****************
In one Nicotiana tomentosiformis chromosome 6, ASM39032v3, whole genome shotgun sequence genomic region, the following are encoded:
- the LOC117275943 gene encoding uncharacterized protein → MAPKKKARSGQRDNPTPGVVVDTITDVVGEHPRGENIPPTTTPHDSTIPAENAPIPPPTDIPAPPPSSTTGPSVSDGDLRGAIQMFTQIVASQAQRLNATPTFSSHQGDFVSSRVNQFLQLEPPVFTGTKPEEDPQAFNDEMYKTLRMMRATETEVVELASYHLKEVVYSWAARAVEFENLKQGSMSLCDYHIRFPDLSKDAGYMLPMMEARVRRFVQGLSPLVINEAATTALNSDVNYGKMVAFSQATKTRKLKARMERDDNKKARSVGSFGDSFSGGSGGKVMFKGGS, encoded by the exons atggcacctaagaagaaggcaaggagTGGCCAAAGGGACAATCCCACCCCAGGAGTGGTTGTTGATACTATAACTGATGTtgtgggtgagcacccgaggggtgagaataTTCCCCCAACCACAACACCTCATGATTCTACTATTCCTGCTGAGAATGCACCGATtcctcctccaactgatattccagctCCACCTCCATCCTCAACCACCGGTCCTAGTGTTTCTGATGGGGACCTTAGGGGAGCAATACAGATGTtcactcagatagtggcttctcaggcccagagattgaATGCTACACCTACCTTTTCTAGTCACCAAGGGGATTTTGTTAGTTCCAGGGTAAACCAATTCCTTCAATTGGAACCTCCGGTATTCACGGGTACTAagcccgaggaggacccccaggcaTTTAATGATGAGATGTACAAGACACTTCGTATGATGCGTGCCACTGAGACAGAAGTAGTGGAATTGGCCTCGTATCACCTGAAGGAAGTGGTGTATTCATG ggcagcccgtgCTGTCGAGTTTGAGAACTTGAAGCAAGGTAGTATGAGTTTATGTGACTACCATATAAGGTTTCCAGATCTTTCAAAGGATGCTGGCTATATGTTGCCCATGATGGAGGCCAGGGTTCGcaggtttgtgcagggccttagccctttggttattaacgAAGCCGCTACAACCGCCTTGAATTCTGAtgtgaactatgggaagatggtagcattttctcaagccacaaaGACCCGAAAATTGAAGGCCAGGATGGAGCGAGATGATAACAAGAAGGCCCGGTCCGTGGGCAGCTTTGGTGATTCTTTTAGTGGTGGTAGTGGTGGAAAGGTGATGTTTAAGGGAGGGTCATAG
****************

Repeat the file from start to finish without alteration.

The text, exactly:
In one Nicotiana tomentosiformis chromosome 6, ASM39032v3, whole genome shotgun sequence genomic region, the following are encoded:
- the LOC117275943 gene encoding uncharacterized protein → MAPKKKARSGQRDNPTPGVVVDTITDVVGEHPRGENIPPTTTPHDSTIPAENAPIPPPTDIPAPPPSSTTGPSVSDGDLRGAIQMFTQIVASQAQRLNATPTFSSHQGDFVSSRVNQFLQLEPPVFTGTKPEEDPQAFNDEMYKTLRMMRATETEVVELASYHLKEVVYSWAARAVEFENLKQGSMSLCDYHIRFPDLSKDAGYMLPMMEARVRRFVQGLSPLVINEAATTALNSDVNYGKMVAFSQATKTRKLKARMERDDNKKARSVGSFGDSFSGGSGGKVMFKGGS, encoded by the exons atggcacctaagaagaaggcaaggagTGGCCAAAGGGACAATCCCACCCCAGGAGTGGTTGTTGATACTATAACTGATGTtgtgggtgagcacccgaggggtgagaataTTCCCCCAACCACAACACCTCATGATTCTACTATTCCTGCTGAGAATGCACCGATtcctcctccaactgatattccagctCCACCTCCATCCTCAACCACCGGTCCTAGTGTTTCTGATGGGGACCTTAGGGGAGCAATACAGATGTtcactcagatagtggcttctcaggcccagagattgaATGCTACACCTACCTTTTCTAGTCACCAAGGGGATTTTGTTAGTTCCAGGGTAAACCAATTCCTTCAATTGGAACCTCCGGTATTCACGGGTACTAagcccgaggaggacccccaggcaTTTAATGATGAGATGTACAAGACACTTCGTATGATGCGTGCCACTGAGACAGAAGTAGTGGAATTGGCCTCGTATCACCTGAAGGAAGTGGTGTATTCATG ggcagcccgtgCTGTCGAGTTTGAGAACTTGAAGCAAGGTAGTATGAGTTTATGTGACTACCATATAAGGTTTCCAGATCTTTCAAAGGATGCTGGCTATATGTTGCCCATGATGGAGGCCAGGGTTCGcaggtttgtgcagggccttagccctttggttattaacgAAGCCGCTACAACCGCCTTGAATTCTGAtgtgaactatgggaagatggtagcattttctcaagccacaaaGACCCGAAAATTGAAGGCCAGGATGGAGCGAGATGATAACAAGAAGGCCCGGTCCGTGGGCAGCTTTGGTGATTCTTTTAGTGGTGGTAGTGGTGGAAAGGTGATGTTTAAGGGAGGGTCATAG